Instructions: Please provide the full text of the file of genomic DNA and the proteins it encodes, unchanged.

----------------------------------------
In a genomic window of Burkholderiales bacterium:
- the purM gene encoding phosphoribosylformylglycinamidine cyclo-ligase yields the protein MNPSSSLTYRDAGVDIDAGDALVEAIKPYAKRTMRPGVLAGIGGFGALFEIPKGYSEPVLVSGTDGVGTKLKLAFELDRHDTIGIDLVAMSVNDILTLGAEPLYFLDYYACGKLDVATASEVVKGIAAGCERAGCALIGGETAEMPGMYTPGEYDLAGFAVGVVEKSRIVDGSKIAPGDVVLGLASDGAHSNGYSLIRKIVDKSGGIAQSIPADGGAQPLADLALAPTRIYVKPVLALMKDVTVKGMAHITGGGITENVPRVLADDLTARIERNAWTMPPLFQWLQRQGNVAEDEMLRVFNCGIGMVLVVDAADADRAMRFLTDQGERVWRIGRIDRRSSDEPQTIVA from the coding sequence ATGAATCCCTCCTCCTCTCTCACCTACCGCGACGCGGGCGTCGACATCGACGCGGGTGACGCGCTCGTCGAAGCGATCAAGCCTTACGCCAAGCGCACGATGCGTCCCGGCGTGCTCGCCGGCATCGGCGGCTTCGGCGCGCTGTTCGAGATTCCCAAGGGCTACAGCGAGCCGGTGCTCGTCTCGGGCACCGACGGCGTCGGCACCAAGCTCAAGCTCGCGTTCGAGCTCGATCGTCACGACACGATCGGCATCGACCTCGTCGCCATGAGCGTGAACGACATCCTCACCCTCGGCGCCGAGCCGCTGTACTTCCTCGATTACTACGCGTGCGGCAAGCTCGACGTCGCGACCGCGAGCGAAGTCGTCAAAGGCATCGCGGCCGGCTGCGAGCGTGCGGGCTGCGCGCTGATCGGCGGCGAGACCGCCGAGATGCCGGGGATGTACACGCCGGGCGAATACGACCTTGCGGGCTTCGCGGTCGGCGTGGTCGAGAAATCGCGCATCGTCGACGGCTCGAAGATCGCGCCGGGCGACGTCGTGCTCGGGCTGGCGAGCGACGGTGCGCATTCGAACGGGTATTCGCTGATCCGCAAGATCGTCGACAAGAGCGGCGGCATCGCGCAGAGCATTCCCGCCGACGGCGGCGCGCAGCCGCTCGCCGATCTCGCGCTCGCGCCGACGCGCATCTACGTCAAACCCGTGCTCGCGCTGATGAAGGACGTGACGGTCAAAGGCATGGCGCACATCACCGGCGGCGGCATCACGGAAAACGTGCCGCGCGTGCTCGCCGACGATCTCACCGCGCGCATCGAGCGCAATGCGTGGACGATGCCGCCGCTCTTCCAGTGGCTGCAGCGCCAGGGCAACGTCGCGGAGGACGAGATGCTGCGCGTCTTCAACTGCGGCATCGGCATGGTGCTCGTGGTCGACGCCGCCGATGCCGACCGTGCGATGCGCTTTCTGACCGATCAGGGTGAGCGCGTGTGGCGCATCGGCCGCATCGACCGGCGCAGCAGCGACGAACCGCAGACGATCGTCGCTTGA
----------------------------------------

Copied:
In a genomic window of Burkholderiales bacterium:
- the purM gene encoding phosphoribosylformylglycinamidine cyclo-ligase yields the protein MNPSSSLTYRDAGVDIDAGDALVEAIKPYAKRTMRPGVLAGIGGFGALFEIPKGYSEPVLVSGTDGVGTKLKLAFELDRHDTIGIDLVAMSVNDILTLGAEPLYFLDYYACGKLDVATASEVVKGIAAGCERAGCALIGGETAEMPGMYTPGEYDLAGFAVGVVEKSRIVDGSKIAPGDVVLGLASDGAHSNGYSLIRKIVDKSGGIAQSIPADGGAQPLADLALAPTRIYVKPVLALMKDVTVKGMAHITGGGITENVPRVLADDLTARIERNAWTMPPLFQWLQRQGNVAEDEMLRVFNCGIGMVLVVDAADADRAMRFLTDQGERVWRIGRIDRRSSDEPQTIVA from the coding sequence ATGAATCCCTCCTCCTCTCTCACCTACCGCGACGCGGGCGTCGACATCGACGCGGGTGACGCGCTCGTCGAAGCGATCAAGCCTTACGCCAAGCGCACGATGCGTCCCGGCGTGCTCGCCGGCATCGGCGGCTTCGGCGCGCTGTTCGAGATTCCCAAGGGCTACAGCGAGCCGGTGCTCGTCTCGGGCACCGACGGCGTCGGCACCAAGCTCAAGCTCGCGTTCGAGCTCGATCGTCACGACACGATCGGCATCGACCTCGTCGCCATGAGCGTGAACGACATCCTCACCCTCGGCGCCGAGCCGCTGTACTTCCTCGATTACTACGCGTGCGGCAAGCTCGACGTCGCGACCGCGAGCGAAGTCGTCAAAGGCATCGCGGCCGGCTGCGAGCGTGCGGGCTGCGCGCTGATCGGCGGCGAGACCGCCGAGATGCCGGGGATGTACACGCCGGGCGAATACGACCTTGCGGGCTTCGCGGTCGGCGTGGTCGAGAAATCGCGCATCGTCGACGGCTCGAAGATCGCGCCGGGCGACGTCGTGCTCGGGCTGGCGAGCGACGGTGCGCATTCGAACGGGTATTCGCTGATCCGCAAGATCGTCGACAAGAGCGGCGGCATCGCGCAGAGCATTCCCGCCGACGGCGGCGCGCAGCCGCTCGCCGATCTCGCGCTCGCGCCGACGCGCATCTACGTCAAACCCGTGCTCGCGCTGATGAAGGACGTGACGGTCAAAGGCATGGCGCACATCACCGGCGGCGGCATCACGGAAAACGTGCCGCGCGTGCTCGCCGACGATCTCACCGCGCGCATCGAGCGCAATGCGTGGACGATGCCGCCGCTCTTCCAGTGGCTGCAGCGCCAGGGCAACGTCGCGGAGGACGAGATGCTGCGCGTCTTCAACTGCGGCATCGGCATGGTGCTCGTGGTCGACGCCGCCGATGCCGACCGTGCGATGCGCTTTCTGACCGATCAGGGTGAGCGCGTGTGGCGCATCGGCCGCATCGACCGGCGCAGCAGCGACGAACCGCAGACGATCGTCGCTTGA